Caithness health treks: Campaigners highlight their unhappiness over orthodontist appointments

Raigmore Hospital in Inverness
Raigmore Hospital in Inverness

Health campaigners in the far north are unhappy at progress in reducing the number of schoolchildren from their area having to make regular trips to Inverness to have their dental braces adjusted and refitted.

NHS Highland bosses are being urged to do more to bolster the service in Caithness to lessen the time the youngsters are having to take off school.

Several thousand made the 200-plus mile journey to the city between 2017 and 2018, often for just 10 minute appointments at Raigmore Hopital or with a private orthodontist.

The issue came to the surface last October when former Thurso High pupil Georgia Smith blamed the time she was out of school to make the trips down and up the A9 as part of the reason that she failed exams she needed to get into college.

Georgia, then 20, said: “Health inequalities that are preventable by reasonable means are unfair.

“Putting them right is a matter of social justice. It is too late for me, but hope in highlighting this, it may help other young people in the same position as I was.”

Caithness Health Action Team (Chat) then revealed Caithness outpatients had 1117 orthodontic appointments at Raigmore.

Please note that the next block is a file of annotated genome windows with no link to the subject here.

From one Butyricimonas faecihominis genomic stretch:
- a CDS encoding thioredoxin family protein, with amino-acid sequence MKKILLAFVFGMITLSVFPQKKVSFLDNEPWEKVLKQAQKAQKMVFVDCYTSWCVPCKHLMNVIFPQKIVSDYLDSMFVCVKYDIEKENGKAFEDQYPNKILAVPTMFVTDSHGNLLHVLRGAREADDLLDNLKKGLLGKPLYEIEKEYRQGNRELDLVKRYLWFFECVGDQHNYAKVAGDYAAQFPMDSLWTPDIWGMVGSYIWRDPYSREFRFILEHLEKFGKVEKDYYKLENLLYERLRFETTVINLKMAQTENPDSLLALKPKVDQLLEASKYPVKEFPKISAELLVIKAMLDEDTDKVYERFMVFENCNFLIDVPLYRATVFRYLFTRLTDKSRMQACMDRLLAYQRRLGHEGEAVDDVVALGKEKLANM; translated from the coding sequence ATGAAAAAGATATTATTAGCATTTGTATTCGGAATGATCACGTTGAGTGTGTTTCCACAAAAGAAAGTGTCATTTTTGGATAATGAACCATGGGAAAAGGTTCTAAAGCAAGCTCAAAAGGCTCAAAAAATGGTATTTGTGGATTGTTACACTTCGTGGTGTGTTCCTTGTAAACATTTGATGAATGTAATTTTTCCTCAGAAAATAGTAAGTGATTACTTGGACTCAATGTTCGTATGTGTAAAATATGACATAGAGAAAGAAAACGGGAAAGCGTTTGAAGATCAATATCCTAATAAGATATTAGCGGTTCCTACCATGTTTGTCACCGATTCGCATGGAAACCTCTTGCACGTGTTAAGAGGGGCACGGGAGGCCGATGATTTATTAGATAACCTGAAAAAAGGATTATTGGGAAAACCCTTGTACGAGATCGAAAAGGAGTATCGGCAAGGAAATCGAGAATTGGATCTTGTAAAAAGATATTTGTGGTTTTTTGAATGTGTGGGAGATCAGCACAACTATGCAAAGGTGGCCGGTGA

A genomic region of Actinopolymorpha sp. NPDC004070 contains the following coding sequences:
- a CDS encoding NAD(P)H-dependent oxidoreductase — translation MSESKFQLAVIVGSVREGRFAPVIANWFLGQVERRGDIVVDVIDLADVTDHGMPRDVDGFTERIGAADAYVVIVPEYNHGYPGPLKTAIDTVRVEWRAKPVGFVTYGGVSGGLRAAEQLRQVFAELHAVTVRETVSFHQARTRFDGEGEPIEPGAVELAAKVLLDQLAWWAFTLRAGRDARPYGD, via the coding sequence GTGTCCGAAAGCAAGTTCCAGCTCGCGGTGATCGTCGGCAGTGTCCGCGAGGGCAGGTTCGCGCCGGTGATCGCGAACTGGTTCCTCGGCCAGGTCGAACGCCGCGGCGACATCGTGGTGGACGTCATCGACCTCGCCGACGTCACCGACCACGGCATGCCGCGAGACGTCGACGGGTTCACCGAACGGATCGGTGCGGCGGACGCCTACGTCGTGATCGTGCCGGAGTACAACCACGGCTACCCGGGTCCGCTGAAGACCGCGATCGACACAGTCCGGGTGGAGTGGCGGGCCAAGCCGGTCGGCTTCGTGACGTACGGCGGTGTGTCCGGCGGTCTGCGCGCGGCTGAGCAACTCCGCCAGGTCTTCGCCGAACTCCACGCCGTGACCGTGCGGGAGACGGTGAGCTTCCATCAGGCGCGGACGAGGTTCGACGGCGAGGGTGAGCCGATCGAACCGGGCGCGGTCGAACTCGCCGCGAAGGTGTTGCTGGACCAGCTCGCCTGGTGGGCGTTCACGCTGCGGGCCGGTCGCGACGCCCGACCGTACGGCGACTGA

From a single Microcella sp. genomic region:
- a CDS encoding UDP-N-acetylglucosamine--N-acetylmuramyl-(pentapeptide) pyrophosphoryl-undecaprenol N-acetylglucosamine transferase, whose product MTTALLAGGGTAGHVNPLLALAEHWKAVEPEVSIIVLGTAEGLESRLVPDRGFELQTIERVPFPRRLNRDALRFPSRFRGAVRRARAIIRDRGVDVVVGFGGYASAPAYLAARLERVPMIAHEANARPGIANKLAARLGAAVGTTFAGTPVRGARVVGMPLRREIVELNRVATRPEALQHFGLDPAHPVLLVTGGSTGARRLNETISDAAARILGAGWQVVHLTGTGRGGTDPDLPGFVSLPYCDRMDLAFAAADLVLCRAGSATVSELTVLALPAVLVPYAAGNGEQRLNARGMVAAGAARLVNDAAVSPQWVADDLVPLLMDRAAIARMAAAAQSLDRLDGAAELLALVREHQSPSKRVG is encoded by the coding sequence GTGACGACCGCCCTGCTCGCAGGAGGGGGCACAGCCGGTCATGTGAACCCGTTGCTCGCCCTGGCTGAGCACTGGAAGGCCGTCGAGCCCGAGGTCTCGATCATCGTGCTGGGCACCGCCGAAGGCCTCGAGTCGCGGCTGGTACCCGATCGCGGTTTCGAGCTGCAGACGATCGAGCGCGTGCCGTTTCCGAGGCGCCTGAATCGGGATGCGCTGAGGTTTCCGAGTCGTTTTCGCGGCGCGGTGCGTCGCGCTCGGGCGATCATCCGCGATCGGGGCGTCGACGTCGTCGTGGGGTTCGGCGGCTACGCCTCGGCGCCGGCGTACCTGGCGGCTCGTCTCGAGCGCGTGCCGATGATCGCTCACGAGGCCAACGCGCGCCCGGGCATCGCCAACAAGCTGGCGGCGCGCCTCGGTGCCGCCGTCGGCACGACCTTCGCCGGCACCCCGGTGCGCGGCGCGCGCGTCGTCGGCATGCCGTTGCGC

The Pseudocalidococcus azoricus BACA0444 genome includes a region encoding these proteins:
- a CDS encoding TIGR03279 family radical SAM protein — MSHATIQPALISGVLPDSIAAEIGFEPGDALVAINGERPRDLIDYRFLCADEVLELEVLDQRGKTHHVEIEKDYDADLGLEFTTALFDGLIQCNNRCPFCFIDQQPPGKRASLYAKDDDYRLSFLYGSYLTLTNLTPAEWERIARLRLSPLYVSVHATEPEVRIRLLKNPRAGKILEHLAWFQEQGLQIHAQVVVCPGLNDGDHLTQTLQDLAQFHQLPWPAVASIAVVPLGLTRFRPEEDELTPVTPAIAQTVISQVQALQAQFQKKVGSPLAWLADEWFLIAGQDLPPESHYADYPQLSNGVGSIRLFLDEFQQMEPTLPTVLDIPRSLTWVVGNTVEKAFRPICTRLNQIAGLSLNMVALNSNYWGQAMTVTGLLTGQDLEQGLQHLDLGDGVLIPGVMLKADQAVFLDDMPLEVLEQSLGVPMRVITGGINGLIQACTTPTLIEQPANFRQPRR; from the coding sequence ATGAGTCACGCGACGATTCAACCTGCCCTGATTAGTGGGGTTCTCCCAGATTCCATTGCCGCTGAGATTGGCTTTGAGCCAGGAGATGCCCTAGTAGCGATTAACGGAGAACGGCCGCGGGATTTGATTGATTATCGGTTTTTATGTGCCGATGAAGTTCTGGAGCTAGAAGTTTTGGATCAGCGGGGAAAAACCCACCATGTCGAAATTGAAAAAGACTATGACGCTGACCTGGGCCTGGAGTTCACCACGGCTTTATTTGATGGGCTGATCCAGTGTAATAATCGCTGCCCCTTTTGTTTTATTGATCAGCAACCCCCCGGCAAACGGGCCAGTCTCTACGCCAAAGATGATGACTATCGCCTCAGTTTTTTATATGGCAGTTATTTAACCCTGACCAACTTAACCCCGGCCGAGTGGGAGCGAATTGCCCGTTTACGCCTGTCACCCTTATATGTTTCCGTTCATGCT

A further 141 were referred to private specialists with whom they had at least one appointment per month.

While pointing to consultant shortages, the health authority had then pledged to look into ways to cut the number of journeys which were having to be made.

Secretary Maria Aitken said: “We have been approached by parents who are still very upset and are looking for an update on progress towards having orthodontic appointments back in Caithness.

“One child has now missed three days of schooling within a month to get braces tightened.

“This really is unacceptable when we are trying so hard to raise the attainment in our schools in Caithness.”

“We have now been waiting too long for a solution to this and our children’s education and attainment are in the meantime suffering.”

Far north mother Bronagh Braidwood recently travelled to Inverness with two of her children to have their dental braces refitted.

The five-minute appointments with an orthodontist involved a full day off school for them and off work for her.

She said: “We got no help towards expenses and we have to go back in six weeks.”

Chat has relayed its concern to NHS Highland chief executive Iain Stewart and north area manager Michelle Johnston.

A NHS Highland spokesman said: “NHS Highland is currently looking to facilitate a sustainable solution for an improved level of access to secondary care orthodontic services in Caithness, specifically with the aim to help reduce the number of times that patients have to travel to Inverness for multiple short review appointments.”